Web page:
Blink-182 have always been the poster-child for pop-punk. They’ve always represented a stereotype for bands that have gone mainstream with a certain sound that is either too pop for die-hard punk fans, or too punk for pop fans. Yet there are millions of fans worldwide that they’ve managed to speak to despite the stereotype of being “immature dude-rock”.
It’s not the most incorrect assumption to make, especially if you take the early albums they wrote when they were literally teenagers. Chesire Cat and Dude Ranch nestled into the songs about teenage problems that spoke to a generation. Breakthrough album Enema of the State fully latched onto the early-twenties-reflecting-back nature that appealed to a generation of teenagers. But as they grew older and ‘All The Small Things’ and ‘What’s My Age Again’ kept being played, they gained a reputation of never growing up.
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Thus their 2001 album Take Off Your Pants and Jacket, with its not-so-subtle masturbation pun of a title, can easily be written off as an extension of this immaturity. But a couple of years further removed from the age their songs are aimed at, they can be written off as a group that could do with growing up. They would eventually grow up with 2003’s untitled album but here they would still have that image. But Take Off Your Pants and Jacket feels like a misleading album, one that has aged surprisingly well.
Yes, there’s ‘Happy Holidays, You Bastard’ in the tracklisting amongst songs about first dates and talking to people on AIM or MSN Messenger, but around that the songs are surprisingly mature. This is something that you may not realise until you revisit this album years later. Blink-182 have always had a knack for being serious and poignant. ‘Adam’s Song’ from the previous album showcases their ability to be sad. Their next album is completely serious, and Take Off Your Pants and Jacket is an album that suggests that the change in tone was not as instant as first seen.
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What we have in this album, is one in which three young men are beginning to reach that age where they need to take things seriously. With opener ‘Anthem Part Two’ following from the closer of the previous album, they establish a slightly more mature look at the life they’ve had so far. They question what’s happened to them and their authority figures, which inadvertently creates an arc of maturity for the band. So by the time you get to ‘Please Take Me Home’, you have the verge of maturity where you click on that what’s just happened was “the best time we ever ‘ad”. Also making sure you’re prepared for Tom Delonge’s ‘abit of missing off the letter ‘h’ in songs.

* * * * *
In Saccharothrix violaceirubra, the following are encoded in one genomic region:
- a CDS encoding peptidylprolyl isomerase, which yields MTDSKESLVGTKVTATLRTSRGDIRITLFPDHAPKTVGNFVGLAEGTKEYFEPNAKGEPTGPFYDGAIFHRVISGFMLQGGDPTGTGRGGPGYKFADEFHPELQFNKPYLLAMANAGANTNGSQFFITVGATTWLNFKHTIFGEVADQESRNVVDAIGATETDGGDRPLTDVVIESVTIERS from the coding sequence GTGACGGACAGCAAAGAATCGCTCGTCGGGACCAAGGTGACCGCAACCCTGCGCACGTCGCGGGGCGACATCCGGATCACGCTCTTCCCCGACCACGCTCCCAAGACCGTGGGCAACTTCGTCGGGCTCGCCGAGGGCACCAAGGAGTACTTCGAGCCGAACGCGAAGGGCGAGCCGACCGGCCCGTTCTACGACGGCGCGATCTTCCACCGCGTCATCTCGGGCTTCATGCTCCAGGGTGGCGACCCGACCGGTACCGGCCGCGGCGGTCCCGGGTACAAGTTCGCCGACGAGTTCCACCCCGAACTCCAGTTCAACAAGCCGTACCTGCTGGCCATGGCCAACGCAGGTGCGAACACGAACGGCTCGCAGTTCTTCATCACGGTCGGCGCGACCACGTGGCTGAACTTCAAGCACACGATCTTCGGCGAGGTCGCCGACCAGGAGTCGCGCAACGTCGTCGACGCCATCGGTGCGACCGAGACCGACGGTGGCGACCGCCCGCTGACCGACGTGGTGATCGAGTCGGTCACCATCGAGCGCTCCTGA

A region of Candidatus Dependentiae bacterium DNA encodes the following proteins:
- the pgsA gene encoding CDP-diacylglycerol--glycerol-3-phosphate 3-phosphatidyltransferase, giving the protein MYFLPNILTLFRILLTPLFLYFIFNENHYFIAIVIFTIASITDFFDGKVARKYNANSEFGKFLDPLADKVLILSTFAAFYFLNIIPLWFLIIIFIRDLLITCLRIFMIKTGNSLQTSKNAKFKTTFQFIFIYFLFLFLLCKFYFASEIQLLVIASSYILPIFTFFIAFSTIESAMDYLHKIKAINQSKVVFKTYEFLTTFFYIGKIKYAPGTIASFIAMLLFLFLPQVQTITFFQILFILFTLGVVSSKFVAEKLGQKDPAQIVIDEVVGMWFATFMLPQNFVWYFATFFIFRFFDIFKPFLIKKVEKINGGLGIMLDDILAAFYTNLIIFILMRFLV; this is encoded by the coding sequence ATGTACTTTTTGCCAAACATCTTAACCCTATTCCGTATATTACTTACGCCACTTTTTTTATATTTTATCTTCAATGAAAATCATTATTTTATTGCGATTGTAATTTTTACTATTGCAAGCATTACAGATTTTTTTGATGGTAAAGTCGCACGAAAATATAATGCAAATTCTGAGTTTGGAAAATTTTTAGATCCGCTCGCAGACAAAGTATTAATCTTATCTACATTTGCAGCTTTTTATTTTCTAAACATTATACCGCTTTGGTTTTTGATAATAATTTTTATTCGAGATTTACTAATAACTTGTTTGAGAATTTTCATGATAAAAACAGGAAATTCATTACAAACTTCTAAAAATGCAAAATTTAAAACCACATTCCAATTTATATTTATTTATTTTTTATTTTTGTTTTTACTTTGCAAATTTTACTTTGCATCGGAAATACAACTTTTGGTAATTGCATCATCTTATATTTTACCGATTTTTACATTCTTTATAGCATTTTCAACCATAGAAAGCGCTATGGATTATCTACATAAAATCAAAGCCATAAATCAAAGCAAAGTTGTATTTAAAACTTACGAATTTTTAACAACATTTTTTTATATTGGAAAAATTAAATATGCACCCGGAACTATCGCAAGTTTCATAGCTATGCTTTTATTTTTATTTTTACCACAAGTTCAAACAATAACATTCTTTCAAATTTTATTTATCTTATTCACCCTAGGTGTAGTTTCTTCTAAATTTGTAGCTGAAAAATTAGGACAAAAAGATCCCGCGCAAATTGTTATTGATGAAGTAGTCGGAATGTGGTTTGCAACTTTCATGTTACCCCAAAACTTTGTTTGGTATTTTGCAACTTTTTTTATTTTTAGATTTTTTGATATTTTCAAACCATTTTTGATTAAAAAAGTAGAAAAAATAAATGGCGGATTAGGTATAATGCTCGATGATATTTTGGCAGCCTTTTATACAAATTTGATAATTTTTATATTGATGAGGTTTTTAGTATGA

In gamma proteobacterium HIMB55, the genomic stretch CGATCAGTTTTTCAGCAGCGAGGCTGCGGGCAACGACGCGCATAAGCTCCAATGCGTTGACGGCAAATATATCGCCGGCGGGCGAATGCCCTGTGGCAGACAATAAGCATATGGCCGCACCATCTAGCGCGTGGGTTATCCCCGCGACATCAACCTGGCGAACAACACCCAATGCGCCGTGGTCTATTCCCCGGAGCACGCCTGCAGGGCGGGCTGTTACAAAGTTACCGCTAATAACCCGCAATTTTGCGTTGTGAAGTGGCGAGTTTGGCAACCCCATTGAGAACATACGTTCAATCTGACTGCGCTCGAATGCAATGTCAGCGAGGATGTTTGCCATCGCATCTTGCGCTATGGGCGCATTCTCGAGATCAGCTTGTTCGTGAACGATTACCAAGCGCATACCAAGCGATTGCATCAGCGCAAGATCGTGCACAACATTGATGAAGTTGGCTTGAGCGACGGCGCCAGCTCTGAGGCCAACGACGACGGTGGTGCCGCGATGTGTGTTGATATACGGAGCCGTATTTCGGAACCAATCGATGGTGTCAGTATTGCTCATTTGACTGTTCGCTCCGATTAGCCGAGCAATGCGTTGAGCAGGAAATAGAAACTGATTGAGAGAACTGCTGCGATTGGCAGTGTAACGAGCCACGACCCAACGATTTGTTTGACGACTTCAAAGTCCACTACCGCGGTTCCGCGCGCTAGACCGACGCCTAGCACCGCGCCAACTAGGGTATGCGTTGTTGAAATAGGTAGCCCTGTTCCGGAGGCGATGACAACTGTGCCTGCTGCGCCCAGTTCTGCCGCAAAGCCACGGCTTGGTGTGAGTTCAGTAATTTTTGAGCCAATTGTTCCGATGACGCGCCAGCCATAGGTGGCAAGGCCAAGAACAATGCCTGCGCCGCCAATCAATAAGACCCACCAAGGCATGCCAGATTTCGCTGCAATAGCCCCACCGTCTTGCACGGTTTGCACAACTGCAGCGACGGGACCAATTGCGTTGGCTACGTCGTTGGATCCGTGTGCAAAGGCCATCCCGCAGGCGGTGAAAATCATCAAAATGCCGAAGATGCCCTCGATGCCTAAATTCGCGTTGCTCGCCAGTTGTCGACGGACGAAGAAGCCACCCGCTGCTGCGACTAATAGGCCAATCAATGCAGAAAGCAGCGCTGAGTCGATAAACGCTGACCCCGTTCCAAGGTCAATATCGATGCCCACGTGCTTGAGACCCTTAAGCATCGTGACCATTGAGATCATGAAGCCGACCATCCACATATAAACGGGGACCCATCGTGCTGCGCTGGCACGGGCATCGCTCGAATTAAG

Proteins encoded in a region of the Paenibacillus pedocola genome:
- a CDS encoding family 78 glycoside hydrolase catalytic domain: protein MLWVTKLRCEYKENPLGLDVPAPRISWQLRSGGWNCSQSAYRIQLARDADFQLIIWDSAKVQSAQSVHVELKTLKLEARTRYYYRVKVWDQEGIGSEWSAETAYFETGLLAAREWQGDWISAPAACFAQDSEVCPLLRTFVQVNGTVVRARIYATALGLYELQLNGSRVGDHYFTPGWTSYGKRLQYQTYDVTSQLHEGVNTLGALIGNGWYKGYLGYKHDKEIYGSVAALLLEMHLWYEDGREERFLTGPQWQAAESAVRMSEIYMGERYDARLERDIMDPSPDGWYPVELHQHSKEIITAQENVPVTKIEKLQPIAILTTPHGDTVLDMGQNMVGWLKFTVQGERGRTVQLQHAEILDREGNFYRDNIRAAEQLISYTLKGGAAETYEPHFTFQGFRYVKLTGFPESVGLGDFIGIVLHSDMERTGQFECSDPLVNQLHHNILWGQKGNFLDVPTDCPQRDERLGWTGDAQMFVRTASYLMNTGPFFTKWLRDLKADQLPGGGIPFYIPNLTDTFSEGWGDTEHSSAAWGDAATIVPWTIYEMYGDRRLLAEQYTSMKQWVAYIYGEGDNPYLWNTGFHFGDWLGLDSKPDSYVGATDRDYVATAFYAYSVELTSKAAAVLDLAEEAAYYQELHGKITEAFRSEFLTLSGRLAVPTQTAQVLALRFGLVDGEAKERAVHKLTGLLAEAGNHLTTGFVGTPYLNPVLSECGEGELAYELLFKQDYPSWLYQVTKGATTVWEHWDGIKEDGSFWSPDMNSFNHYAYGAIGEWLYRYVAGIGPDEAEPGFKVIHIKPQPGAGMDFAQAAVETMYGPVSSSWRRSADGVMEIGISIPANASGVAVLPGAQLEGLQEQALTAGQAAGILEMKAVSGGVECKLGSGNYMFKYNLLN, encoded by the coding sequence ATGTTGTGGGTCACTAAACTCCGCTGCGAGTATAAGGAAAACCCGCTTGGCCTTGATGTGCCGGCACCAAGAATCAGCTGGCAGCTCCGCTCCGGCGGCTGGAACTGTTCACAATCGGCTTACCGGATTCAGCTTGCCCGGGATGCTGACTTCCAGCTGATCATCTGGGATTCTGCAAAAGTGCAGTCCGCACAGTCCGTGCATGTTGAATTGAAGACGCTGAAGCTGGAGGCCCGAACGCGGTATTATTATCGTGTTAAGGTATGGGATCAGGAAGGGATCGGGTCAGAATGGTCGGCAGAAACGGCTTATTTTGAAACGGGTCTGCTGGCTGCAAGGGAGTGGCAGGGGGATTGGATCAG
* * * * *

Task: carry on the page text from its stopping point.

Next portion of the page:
But what of the songs in between? The first few songs are still in the days of youth, with ‘Online Songs’ being a bittersweet story of unrequited love, leading to the nervousness of the first date in a song called… ‘First Date’. They dip into the melodramatic with ‘Story of a Lonely Guy’ but then as the album hits the halfway point with ‘Stay Together For The Kids’ it gets more serious.
It’s easy to write off the second half of the album as full of teenage issues, but the songs feel as if they’re written with distance. With a more insightful eye over events that have happened in the past, songs like ‘Reckless Abandon’ feel more poignant. Again, the surface level of the song makes it feel like a more mature version of the pop-punk of Enema, but the story of the song is amplified by the fact it is reflecting on teenage years with greater distance than before. Yet also leaving passing advice for the next wave of pop-punk kids by “using this song to lead you on”.
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There’s a darker sound to these songs that feels less sugary than the albums before, leading up to the more alternative rock sound of the untitled album. With songs like ‘Shut Up’, there’s the layer of immaturity, but it leads to a more serious theme of disillusionment being played out. It continues this unifying theme of subverting the expectation of what’s come before.
Take Off Your Pants and Jacket is a transitional album for blink-182. It has stood the test of time, with now-older fans revisiting it to find it to still feel relatable and more serious than they had remembered. It bridges the gap of where the band would go on the next album before their long hiatus years later. It takes what you think the stereotype of blink-182 are and unhinges it, if not completely, then just enough to enjoy it all over again two decades on from when it was released.